x86_64 as Fedora's primary platform
gmaxwell at gmail.com
Mon Sep 27 19:12:54 UTC 2010
On Mon, Sep 27, 2010 at 1:58 PM, Stephen John Smoogen <smooge at gmail.com> wrote:
> On Mon, Sep 27, 2010 at 13:48, Gregory Maxwell <gmaxwell at gmail.com> wrote:
>> The Fedora web resources (e.g. http://fedoraproject.org/get-fedora )
>> continue to promote i686 installs over x86_64, the result being that
>> only a third of fedora users are on x86_64.
>> When will the Fedora project begin recommending x86_64 as the
>> preferred option on the relevant hardware?
> Well while many people have x86_64 capable hardware, 66% of the
> systems have less than 2GB of ram installed on them. The gain of extra
> registers is taken over by the amount of extra memory used. So I am
> not sure pushing 64 bit will gain much beyond "why am I using so much
> memory now?" messages.
I agree that systems which are very short on memory will be happier
with i386 but I don't think 2GBytes is at all a reasonable cut-off.
None of the x86_64 desktops I have access to are currently using more
than 1Gbyte (ignoring cache, of course). Only something like 11% of
systems have less than 512MBytes, roughly 1/3rd with less than 1Gbyte.
If you're not swapping x86_64 bringing increased performance is easily
demonstrated, and has been previously demonstrated here... if there is
any doubt on this point I'd be glad to run some more benchmarks to
E.g. On a random 720p video file (http://xiph.org/video/vid1.shtml)
Theora decode is over 20% faster with x86_64 compared to i686 on the
same hardware (X3360), even though libtheora can detect and use SSE2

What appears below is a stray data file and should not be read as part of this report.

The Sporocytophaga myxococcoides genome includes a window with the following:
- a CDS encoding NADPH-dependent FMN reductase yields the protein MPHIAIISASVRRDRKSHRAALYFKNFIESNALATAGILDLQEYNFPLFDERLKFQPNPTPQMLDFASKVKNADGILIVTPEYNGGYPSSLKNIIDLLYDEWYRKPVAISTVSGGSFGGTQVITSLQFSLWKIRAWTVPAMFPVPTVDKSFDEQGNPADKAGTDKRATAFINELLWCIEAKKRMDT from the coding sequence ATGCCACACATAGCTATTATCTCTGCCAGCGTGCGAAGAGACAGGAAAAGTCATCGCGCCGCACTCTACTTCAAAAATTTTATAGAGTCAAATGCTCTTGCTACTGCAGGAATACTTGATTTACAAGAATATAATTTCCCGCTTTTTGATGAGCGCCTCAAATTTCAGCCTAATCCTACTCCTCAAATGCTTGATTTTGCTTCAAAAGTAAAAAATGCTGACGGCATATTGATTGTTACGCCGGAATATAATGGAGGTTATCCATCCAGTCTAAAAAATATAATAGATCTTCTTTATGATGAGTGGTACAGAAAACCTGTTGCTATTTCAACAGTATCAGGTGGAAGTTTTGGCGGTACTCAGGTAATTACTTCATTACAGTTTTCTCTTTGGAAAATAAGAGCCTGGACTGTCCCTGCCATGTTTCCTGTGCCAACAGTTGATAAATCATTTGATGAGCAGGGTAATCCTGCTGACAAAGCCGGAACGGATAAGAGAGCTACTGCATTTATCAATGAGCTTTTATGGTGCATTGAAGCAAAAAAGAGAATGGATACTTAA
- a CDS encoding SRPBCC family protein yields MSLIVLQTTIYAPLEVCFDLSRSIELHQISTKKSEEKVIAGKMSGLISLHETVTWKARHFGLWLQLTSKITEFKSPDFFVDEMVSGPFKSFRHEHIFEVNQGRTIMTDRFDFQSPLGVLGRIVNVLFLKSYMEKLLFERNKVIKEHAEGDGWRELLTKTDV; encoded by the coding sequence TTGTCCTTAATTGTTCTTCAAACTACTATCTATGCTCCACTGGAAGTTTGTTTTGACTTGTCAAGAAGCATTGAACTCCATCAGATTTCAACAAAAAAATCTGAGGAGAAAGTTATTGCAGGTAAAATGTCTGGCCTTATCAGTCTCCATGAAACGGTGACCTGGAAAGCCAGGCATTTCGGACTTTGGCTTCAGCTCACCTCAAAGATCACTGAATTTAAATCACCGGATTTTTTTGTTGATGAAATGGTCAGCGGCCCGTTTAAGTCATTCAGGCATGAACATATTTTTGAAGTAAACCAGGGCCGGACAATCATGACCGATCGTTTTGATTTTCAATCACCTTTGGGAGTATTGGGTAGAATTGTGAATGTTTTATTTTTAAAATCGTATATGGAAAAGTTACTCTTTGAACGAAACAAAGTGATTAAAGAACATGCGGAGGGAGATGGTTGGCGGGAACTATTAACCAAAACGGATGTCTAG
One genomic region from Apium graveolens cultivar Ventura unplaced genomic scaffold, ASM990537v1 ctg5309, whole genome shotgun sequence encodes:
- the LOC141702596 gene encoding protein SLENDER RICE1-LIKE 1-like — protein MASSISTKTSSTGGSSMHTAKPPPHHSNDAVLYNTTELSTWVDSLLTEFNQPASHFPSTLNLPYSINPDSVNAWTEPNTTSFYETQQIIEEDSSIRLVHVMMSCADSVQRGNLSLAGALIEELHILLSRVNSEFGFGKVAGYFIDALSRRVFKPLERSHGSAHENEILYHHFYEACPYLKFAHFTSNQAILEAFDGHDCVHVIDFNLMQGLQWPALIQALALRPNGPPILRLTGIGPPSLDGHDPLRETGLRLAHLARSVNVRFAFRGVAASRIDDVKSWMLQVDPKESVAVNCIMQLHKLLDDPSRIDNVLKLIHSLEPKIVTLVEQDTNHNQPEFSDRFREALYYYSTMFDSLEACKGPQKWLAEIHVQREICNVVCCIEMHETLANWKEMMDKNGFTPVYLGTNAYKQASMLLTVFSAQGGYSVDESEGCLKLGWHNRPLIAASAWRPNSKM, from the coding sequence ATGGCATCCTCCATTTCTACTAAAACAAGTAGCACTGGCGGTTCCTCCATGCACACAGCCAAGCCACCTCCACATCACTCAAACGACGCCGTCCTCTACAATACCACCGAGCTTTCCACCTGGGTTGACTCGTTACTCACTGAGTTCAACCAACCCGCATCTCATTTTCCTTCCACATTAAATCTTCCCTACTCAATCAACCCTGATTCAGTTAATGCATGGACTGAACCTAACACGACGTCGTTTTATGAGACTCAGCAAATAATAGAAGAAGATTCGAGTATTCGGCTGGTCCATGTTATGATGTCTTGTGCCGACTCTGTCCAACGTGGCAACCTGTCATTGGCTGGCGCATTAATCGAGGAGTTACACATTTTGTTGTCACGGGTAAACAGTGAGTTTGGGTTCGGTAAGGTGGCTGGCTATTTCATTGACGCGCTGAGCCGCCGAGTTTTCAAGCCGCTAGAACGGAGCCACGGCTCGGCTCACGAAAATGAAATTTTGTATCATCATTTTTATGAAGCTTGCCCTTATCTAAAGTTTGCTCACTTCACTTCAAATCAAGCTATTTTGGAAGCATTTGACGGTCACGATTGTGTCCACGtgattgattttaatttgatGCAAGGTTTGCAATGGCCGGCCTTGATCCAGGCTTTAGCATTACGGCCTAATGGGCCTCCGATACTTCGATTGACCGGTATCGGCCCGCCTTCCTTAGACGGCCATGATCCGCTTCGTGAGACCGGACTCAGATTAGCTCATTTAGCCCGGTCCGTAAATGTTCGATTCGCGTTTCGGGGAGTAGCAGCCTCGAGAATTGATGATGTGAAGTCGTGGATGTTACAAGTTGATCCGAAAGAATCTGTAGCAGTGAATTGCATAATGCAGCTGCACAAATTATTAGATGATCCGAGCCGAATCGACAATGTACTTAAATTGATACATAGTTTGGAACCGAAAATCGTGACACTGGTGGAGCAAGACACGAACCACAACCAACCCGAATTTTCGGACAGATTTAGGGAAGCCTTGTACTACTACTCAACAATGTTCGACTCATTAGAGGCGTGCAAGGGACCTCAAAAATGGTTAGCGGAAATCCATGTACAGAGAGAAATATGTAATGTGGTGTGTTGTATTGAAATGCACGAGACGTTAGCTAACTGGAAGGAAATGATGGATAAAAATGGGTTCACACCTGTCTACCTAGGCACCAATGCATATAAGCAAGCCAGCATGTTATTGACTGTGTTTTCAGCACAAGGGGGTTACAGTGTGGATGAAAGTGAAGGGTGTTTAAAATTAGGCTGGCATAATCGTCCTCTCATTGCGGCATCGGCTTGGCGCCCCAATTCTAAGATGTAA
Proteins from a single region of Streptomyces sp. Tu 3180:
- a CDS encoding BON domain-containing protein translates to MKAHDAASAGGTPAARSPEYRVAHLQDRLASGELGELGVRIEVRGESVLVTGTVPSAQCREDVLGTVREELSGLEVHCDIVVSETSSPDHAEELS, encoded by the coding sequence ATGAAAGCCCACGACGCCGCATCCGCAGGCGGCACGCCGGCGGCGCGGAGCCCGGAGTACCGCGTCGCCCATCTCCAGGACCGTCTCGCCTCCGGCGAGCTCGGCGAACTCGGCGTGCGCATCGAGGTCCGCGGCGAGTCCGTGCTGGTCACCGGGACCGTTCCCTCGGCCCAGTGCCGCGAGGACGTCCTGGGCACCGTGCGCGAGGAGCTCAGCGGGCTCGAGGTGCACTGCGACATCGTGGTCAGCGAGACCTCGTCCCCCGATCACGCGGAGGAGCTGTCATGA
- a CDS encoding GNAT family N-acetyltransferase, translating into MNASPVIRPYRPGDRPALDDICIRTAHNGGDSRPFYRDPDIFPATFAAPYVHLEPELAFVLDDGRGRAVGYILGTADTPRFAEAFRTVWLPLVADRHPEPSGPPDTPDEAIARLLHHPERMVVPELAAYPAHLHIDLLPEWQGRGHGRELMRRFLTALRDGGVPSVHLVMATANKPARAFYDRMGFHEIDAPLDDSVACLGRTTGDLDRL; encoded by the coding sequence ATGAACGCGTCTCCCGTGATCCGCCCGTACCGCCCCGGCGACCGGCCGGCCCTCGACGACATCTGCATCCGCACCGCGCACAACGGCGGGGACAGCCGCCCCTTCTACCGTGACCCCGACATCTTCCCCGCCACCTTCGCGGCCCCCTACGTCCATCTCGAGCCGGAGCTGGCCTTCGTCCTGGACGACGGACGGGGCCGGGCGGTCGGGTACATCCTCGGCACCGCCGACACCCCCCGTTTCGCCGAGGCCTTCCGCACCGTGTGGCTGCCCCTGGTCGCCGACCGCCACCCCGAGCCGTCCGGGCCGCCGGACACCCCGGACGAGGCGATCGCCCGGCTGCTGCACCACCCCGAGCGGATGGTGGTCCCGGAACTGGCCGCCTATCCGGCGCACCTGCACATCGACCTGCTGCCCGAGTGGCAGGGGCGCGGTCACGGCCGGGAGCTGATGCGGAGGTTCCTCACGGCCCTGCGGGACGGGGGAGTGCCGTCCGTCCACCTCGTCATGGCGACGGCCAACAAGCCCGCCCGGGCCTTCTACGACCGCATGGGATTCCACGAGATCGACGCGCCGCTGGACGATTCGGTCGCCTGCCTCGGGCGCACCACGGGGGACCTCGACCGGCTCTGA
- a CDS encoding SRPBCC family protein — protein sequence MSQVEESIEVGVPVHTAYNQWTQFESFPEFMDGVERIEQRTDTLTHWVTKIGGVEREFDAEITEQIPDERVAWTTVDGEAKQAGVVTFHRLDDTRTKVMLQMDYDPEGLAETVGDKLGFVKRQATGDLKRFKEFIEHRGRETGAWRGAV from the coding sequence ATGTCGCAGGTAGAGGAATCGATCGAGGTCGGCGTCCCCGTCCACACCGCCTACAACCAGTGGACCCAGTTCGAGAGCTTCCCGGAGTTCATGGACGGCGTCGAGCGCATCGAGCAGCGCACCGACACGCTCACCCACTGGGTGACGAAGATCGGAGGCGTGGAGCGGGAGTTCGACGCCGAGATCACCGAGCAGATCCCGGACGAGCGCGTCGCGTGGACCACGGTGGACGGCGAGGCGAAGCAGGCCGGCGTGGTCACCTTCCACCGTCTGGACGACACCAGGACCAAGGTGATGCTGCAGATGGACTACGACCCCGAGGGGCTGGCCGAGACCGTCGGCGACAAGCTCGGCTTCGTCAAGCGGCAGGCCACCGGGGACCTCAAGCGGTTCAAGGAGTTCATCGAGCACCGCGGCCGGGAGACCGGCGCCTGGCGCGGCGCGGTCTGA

at runtime. I admit that this is probably one of the bigger
differences— the point is that the improvement is can be very
non-trivial on CPU bound code that actually matters to users.
On Mon, Sep 27, 2010 at 1:53 PM, seth vidal <skvidal at fedoraproject.org> wrote:
> i686 will run on x86_64 and i686 machines and on the overwhelming
> majority of hw someone will happen to have.
> x86_64 will not.
> until i686 is uncommon (which is still not yet) I think we should keep
> the default i686.
I find it somewhat incomprehensible that Fedora has chosen to
_completely exclude_ pre-P6 cpus and came fairly close to also
excluding x86 systems without SSE2 (which are still being mass
produced)— but Fedora won't promote x86_64 as a leading option when
it only constitutes a majority of the target system.
What is the thinking here? Is it really better to make Fedora not run
at all on part of the installed base in order to force-fit the i686
builds as high performance options, simply because defaulting to the
real high performance option will make the install process a little
trickier for users on netbooks?
On Mon, Sep 27, 2010 at 1:59 PM, Athmane Madjoudj <athmanem at gmail.com> wrote:
> Most (if not all) Atom-based netbook are i686.
Indeed, the netbooks have special requirements. The in-order atom
CPUs alone benefit from fairly different compiler scheduling which is
less than ideal for the extensively out of order cpus used everywhere
The netbooks are also special in a number of other ways... I doubt
there are many desktops out there with 1024x600 screens.
Since the needs of netbook users are so specialized, why aren't they
being directed to a netbook specific spin?
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